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Burial homes under strain as deaths surge in South African hub

Fatalities have risen 57% in the past week, data from National Institute of Communicable Diseases show.
Image: Guillem Sartorio/AFP/Getty Images

South Africa’s commercial hub of Gauteng, which includes Johannesburg and Pretoria, risks running out of coffins as Covid-19-related deaths surge.

While a third wave of coronavirus cases in South Africa’s worst-affected province may have peaked, fatalities have risen 57% in the past week, data from National Institute of Communicable Diseases show.

Funeral parlors are starting to buckle under the strain, according to Nkosi Nare, chairman of the Inner-City Funeral Directors Association – South Africa, which represents 19 funeral parlors in Gauteng. There’s a risk the province will run out of coffins, and that funeral parlors may have to try and speed up the burial processes to create space for incoming bodies, he said.

Excess deaths, seen as a more precise way of measuring total fatalities from the coronavirus, rose 44% to 3 224 in the week through July 3 in Gauteng. The number is higher than the peaks recorded in the province in the first and second waves, according to data from the South African Medical Research Council.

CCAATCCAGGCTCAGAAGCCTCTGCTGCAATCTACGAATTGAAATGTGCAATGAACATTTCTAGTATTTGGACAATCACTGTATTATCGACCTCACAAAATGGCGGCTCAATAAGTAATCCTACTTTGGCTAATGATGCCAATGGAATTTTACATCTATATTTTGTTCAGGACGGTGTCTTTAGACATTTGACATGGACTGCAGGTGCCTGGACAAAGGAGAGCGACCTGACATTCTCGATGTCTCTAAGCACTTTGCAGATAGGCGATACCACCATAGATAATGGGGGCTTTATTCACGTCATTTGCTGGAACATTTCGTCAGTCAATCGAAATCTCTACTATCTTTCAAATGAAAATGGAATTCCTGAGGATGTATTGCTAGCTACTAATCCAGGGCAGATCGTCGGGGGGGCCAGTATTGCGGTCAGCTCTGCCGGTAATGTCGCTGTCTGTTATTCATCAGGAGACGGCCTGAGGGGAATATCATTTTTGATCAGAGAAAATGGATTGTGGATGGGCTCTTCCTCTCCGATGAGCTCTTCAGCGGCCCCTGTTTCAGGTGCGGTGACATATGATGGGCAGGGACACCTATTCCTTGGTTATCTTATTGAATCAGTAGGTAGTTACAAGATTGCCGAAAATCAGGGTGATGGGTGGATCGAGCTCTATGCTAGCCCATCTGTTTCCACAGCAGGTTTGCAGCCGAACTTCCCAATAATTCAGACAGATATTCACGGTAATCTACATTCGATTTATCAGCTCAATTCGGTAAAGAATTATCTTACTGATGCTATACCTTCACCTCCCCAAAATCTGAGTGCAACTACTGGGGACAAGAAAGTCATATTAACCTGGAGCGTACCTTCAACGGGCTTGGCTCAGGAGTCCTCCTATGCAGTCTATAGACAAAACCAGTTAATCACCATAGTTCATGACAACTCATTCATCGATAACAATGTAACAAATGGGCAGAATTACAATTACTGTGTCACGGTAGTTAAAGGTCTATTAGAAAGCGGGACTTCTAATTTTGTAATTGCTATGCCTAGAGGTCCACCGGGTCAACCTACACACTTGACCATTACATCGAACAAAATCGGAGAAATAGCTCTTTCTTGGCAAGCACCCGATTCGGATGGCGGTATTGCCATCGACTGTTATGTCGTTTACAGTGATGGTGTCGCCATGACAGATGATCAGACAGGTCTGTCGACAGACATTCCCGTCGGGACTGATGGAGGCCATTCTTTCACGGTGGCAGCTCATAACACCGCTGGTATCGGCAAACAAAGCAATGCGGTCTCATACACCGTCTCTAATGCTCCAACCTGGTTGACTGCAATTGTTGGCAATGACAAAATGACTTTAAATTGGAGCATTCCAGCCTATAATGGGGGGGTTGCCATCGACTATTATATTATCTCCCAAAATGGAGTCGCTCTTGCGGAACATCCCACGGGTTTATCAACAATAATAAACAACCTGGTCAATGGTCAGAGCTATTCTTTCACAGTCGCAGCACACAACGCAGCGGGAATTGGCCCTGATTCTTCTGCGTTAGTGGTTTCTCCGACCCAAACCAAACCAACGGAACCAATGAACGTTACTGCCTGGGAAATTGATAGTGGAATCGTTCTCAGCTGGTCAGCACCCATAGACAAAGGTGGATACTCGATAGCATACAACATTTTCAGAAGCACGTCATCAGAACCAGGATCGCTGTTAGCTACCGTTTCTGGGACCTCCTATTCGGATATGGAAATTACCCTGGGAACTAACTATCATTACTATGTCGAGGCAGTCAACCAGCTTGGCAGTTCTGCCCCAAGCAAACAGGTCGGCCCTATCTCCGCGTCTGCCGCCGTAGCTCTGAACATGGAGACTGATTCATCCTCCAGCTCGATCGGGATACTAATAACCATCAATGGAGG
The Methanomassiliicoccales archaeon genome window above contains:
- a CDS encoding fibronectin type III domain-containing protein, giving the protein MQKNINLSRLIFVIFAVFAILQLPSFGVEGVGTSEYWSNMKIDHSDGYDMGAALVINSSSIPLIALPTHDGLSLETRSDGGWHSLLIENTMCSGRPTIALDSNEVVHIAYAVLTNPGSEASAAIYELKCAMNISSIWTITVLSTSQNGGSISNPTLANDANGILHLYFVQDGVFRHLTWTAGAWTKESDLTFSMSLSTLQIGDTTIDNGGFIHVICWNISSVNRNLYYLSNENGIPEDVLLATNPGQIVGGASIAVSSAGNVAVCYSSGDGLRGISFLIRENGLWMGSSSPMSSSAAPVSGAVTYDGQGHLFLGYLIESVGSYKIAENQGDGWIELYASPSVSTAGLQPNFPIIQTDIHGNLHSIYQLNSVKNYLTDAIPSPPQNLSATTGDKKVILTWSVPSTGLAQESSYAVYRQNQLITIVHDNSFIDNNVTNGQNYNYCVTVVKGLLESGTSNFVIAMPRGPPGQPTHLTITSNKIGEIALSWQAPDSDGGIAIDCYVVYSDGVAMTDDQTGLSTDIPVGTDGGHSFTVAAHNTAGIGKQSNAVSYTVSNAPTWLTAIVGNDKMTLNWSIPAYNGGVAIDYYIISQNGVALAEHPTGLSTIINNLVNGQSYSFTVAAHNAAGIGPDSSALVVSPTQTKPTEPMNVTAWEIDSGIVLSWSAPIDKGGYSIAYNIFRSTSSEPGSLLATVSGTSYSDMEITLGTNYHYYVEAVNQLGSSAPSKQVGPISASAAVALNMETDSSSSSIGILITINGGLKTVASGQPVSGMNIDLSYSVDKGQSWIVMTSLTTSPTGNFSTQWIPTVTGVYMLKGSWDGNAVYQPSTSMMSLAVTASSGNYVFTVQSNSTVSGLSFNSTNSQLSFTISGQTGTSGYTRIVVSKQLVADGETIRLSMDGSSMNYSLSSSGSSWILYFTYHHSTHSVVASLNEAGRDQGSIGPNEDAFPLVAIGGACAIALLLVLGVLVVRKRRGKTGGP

Deaths are expected to continue to rise as they tend to lag infections by several weeks. The province has confirmed 741 164 coronavirus cases and 14 133 deaths since the pandemic began.

The surge in fatalities is already clearly evident, said Sonja Smith, managing director of Sonja Smith Funeral Group, a franchise with ten branches across Gauteng. Last month 40% of funerals the burial homes handled were coronavirus-related, but the proportion rose to about 60% in early July, she said by phone on Monday.

AVBOB Mutual Society, the country’s largest funeral service, is among those bracing for a sharp increase in business in Gauteng by mid-month.

“Funerals compared to June last year are up by approximately 25%, but not close to the levels of July and January 2020,” when the country experienced its previous waves, said Pieter van der Westhuizen, AVBOB’s general manager for funeral services.

Neil Keight, managing director of Thom Kight and Co., sees fatalities peaking by month-end, given that infections have only just started to fall from record levels, and foresees the number of funerals exceeding those during the height of the first wave a year ago. His burial home conducted 255 funerals last July, and had already handled 120 by July 5 this year.

The Department of Home Affairs didn’t immediately respond to questions as to whether it was issuing more death certificates than in previous waves.

Bruce Mellado, a member of Gauteng Premier David Makhura’s Covid-19 advisory panel, said it was too early to judge whether the province will see a surge in deaths. There was no evidence that the spread of the delta variant, which was first detected in India and is now widespread in South Africa, has increased the hospitalisation and fatality rate, he said by phone on Wednesday.

Meanwhile, funeral homes are seeing more bodies.

“The numbers are increasing at an alarming rate,” Nare said. “We just hope our funeral undertakers won’t be as overwhelmed as they have been previously.”

© 2021 Bloomberg

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